More Underrated Saturday News

The news all week has sucked….more shootings, more celeb deaths, more antics from the GOP and more cowardice from the Dems….so it is up to me to bring the news that you missed to light.

We all have heard the news of the devastating earthquake in Turkey and Syria that has killed many thousands….well there is a group that has the answer to why.

Leave it to conspiracy theorists to take a little-understood technology and accuse it of high-level devastation. The latest conspiracy theory blames the United States Air Force’s High-frequency Active Auroroal Research Program (HAARP) for the tragic recent earthquakes in Turkey and Syria.

But the greater mystery here may be just how the conspiracy theorists landed on a program that’s designed to study the atmosphere having an impact below the ground.

The Air Force Research Laboratory owns the HAARP research facility, located near Gakona, Alaska, which was constructed in the 1990s and is now operated by the University of Alaska Fairbanks. Researchers at HAARP use a powerful high-frequency transmitter and an array of 180 HF crossed-dipole antennas to temporarily disrupt the ionosphere—the outermost layer of Earth’s atmosphere above the mesosphere, about 50 to 400 miles from Earth’s surface—in hopes of yielding potential communications and surveillance benefits. The ionosphere features a high concentration of ions and free electrons that reflects radio waves.

These idiots have a lunatic answer for everything.

Have you ever considered what was lost when the Library of Alexandria was destroyed?

The Great Library of Alexandria was the most significant library of the ancient world, but details about it are a mixture of history and of legends. It is said that an inscription above the shelves read “The place of the cure of the soul.” The idea of a universal library was a lofty goal so it was built as part of an already impressive research institution known as the Mouseion, a research institution dedicated to the studies of the nine muses, or goddesses of the arts. This paved the way for Alexandria to become regarded as the capitol of all knowledge and learning. What secrets of mystery and wonder were housed in this ancient oasis of information?

Many believe that if the secret knowledge of the Great Pyramids was contained within the Lost Library that it is gone forever, but historians don’t know for sure that everything in the Great Library was lost. Modern legend says the library was destroyed in one cataclysmic fire set by Julius Caesar, although his intent was to stop the brother of Cleopatra the fire spread beyond the docks and wharves causing massive damage to the nearest parts of the city – including the library.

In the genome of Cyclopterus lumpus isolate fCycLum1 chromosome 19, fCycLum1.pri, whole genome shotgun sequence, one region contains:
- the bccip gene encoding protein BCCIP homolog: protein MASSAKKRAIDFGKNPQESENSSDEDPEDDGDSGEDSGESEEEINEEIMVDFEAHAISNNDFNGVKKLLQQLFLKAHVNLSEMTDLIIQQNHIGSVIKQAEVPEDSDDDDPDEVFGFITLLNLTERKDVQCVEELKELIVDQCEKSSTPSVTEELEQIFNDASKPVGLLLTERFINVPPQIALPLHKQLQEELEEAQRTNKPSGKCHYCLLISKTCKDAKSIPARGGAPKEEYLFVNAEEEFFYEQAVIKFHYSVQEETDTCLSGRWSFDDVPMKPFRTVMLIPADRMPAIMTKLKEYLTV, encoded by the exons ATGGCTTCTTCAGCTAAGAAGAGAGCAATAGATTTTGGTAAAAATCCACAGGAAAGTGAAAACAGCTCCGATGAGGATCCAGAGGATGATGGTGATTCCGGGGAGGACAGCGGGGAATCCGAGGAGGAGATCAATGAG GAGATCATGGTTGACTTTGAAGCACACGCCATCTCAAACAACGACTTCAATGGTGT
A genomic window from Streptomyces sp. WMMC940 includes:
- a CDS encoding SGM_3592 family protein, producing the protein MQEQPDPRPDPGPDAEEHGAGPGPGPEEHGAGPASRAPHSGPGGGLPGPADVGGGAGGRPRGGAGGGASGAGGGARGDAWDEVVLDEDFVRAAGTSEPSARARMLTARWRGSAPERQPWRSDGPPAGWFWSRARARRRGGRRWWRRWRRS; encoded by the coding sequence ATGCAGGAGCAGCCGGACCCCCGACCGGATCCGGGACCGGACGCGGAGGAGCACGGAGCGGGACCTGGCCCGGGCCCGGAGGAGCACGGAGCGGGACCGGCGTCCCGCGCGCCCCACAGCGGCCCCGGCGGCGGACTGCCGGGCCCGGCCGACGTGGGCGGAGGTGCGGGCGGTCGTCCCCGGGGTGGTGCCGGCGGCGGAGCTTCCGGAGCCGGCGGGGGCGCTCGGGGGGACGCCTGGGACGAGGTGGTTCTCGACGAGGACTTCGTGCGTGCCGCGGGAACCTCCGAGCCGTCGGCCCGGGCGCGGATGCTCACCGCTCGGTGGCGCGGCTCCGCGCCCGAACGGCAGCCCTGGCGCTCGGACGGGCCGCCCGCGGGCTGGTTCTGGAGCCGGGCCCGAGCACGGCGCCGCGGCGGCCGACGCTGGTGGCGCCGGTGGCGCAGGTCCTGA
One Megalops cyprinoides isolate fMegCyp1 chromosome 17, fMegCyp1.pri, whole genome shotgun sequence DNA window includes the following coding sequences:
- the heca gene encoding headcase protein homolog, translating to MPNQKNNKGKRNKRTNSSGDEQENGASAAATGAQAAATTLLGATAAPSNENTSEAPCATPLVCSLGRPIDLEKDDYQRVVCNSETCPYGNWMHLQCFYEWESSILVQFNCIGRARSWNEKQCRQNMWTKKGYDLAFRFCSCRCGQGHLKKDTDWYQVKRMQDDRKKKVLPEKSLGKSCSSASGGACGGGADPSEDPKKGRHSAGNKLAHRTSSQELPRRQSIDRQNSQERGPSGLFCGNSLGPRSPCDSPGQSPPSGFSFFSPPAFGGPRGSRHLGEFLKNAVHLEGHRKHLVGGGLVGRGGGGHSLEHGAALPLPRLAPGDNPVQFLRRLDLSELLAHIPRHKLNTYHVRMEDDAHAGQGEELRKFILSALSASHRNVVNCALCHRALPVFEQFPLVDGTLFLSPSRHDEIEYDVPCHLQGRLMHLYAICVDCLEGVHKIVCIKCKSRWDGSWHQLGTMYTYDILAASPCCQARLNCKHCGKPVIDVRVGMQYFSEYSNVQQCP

Speaking of books….there is a new book that covers the history of the BUTT.

In the introduction to her book “Butts: A Backstory,” journalist Heather Radke recalls a moment when, at 10 years old, she and a friend were cat-called by two teenage boys while out riding their bikes.
“‘Nice butts!’ we heard them say,” Radke writes. “The fact that they said something unprompted about our butts felt uncomfortable and bizarre… I was aware that there were body parts that were considered beautiful and sexy and were coveted by others, but it had not occurred to me that the butt was one of them.”
That episode was just one a series that led Radke to realize how big of a role backsides play not just in our relationships with our bodies, but in the cultural, social and gender-specific experiences that define womanhood.
“Butts, silly as they may often seem, are tremendously complex symbols, fraught with significance and nuance, laden with humor and sex, shame and history,” she writes. “The shape and size of a woman’s butt has long been a perceived indicator of her very nature — her morality, her femininity and even her humanity.”
Lastly a feel good dog story…..and my favorite news of the week….
On Jan. 29, an “urgent” message popped up on the Facebook page of Texas’ Animal Rescue League of El Paso. “This beautiful girl—Bailey—has gotten loose,” the post read, accompanied by photos of an incredibly cute pup. “She is very friendly.” Loretta Hyde, the group’s founder, tells USA Today the husky mix rescue dog had been adopted out to a local family sometime last month, but soon after that, she escaped her new home.

KFOX14 reports that Bailey’s owner contacted the shelter just in case, which took it upon itself to notify the community of the dog’s disappearance. The Bailey sightings started soon after, but for two days, no one could find her. Then, on Jan. 31, the shelter posted an update. “She made it back to the shelter,” it noted in a comment under its original Facebook post. “Rang the ring doorbell and waited for someone to let her in. Omg this dog!!!!”

Hyde tells USA Today that Bailey turned up around 1:40am on Jan. 31 at the facility in Canutillo, about 10 miles from her new home—and proceeded to start ringing the doorbell. “The Ring camera kept going off and off and off,” Hyde says. “You’ll see in the video that she’s running out there, sitting, waiting for somebody to come.” Bailey even jumped up to “greet” the camera when a worker said her name over the speaker system.

That is my worthless news dump for this Saturday.

Have a great and safe day.

I Read, I Write, You Know

“lego ergo scribo”